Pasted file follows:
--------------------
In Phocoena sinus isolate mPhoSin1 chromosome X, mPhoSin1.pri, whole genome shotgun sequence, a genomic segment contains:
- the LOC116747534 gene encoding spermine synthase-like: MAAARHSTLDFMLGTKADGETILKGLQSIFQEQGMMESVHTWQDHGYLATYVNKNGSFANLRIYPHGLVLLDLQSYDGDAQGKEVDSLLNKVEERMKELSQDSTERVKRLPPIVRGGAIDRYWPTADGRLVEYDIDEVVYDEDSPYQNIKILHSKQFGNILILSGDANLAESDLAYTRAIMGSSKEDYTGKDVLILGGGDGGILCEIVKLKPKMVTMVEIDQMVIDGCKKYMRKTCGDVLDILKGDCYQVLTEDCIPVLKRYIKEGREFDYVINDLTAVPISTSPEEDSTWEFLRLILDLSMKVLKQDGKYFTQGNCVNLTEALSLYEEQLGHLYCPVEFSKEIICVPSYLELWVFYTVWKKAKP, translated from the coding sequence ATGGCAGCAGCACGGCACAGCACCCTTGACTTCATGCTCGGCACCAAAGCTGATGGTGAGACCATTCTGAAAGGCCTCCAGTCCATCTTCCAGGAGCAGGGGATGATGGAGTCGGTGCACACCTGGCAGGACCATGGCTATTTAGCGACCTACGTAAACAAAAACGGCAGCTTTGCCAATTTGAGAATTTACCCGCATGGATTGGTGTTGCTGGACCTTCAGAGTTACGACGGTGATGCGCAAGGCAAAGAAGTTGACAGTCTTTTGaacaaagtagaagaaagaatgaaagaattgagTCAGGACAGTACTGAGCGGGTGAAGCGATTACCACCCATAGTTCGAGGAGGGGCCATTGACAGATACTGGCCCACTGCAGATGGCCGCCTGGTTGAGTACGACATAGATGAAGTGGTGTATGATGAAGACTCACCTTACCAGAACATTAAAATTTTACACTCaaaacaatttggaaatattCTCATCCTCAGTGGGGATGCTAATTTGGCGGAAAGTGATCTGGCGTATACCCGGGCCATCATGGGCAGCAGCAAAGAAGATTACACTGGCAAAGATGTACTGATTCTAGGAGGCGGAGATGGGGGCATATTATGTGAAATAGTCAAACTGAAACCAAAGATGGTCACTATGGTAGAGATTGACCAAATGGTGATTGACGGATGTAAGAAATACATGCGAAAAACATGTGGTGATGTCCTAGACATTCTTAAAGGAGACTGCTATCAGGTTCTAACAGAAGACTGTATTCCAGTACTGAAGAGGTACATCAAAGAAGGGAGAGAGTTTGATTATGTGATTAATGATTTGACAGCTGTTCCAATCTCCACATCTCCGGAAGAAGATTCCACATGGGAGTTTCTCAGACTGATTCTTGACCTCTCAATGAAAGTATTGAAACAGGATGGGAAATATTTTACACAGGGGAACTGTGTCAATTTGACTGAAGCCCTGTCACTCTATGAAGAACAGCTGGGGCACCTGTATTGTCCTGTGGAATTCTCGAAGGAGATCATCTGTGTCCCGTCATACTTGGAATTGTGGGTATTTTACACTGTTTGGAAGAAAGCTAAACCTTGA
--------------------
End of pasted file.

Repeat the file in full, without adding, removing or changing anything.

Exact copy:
In Phocoena sinus isolate mPhoSin1 chromosome X, mPhoSin1.pri, whole genome shotgun sequence, a genomic segment contains:
- the LOC116747534 gene encoding spermine synthase-like: MAAARHSTLDFMLGTKADGETILKGLQSIFQEQGMMESVHTWQDHGYLATYVNKNGSFANLRIYPHGLVLLDLQSYDGDAQGKEVDSLLNKVEERMKELSQDSTERVKRLPPIVRGGAIDRYWPTADGRLVEYDIDEVVYDEDSPYQNIKILHSKQFGNILILSGDANLAESDLAYTRAIMGSSKEDYTGKDVLILGGGDGGILCEIVKLKPKMVTMVEIDQMVIDGCKKYMRKTCGDVLDILKGDCYQVLTEDCIPVLKRYIKEGREFDYVINDLTAVPISTSPEEDSTWEFLRLILDLSMKVLKQDGKYFTQGNCVNLTEALSLYEEQLGHLYCPVEFSKEIICVPSYLELWVFYTVWKKAKP, translated from the coding sequence ATGGCAGCAGCACGGCACAGCACCCTTGACTTCATGCTCGGCACCAAAGCTGATGGTGAGACCATTCTGAAAGGCCTCCAGTCCATCTTCCAGGAGCAGGGGATGATGGAGTCGGTGCACACCTGGCAGGACCATGGCTATTTAGCGACCTACGTAAACAAAAACGGCAGCTTTGCCAATTTGAGAATTTACCCGCATGGATTGGTGTTGCTGGACCTTCAGAGTTACGACGGTGATGCGCAAGGCAAAGAAGTTGACAGTCTTTTGaacaaagtagaagaaagaatgaaagaattgagTCAGGACAGTACTGAGCGGGTGAAGCGATTACCACCCATAGTTCGAGGAGGGGCCATTGACAGATACTGGCCCACTGCAGATGGCCGCCTGGTTGAGTACGACATAGATGAAGTGGTGTATGATGAAGACTCACCTTACCAGAACATTAAAATTTTACACTCaaaacaatttggaaatattCTCATCCTCAGTGGGGATGCTAATTTGGCGGAAAGTGATCTGGCGTATACCCGGGCCATCATGGGCAGCAGCAAAGAAGATTACACTGGCAAAGATGTACTGATTCTAGGAGGCGGAGATGGGGGCATATTATGTGAAATAGTCAAACTGAAACCAAAGATGGTCACTATGGTAGAGATTGACCAAATGGTGATTGACGGATGTAAGAAATACATGCGAAAAACATGTGGTGATGTCCTAGACATTCTTAAAGGAGACTGCTATCAGGTTCTAACAGAAGACTGTATTCCAGTACTGAAGAGGTACATCAAAGAAGGGAGAGAGTTTGATTATGTGATTAATGATTTGACAGCTGTTCCAATCTCCACATCTCCGGAAGAAGATTCCACATGGGAGTTTCTCAGACTGATTCTTGACCTCTCAATGAAAGTATTGAAACAGGATGGGAAATATTTTACACAGGGGAACTGTGTCAATTTGACTGAAGCCCTGTCACTCTATGAAGAACAGCTGGGGCACCTGTATTGTCCTGTGGAATTCTCGAAGGAGATCATCTGTGTCCCGTCATACTTGGAATTGTGGGTATTTTACACTGTTTGGAAGAAAGCTAAACCTTGA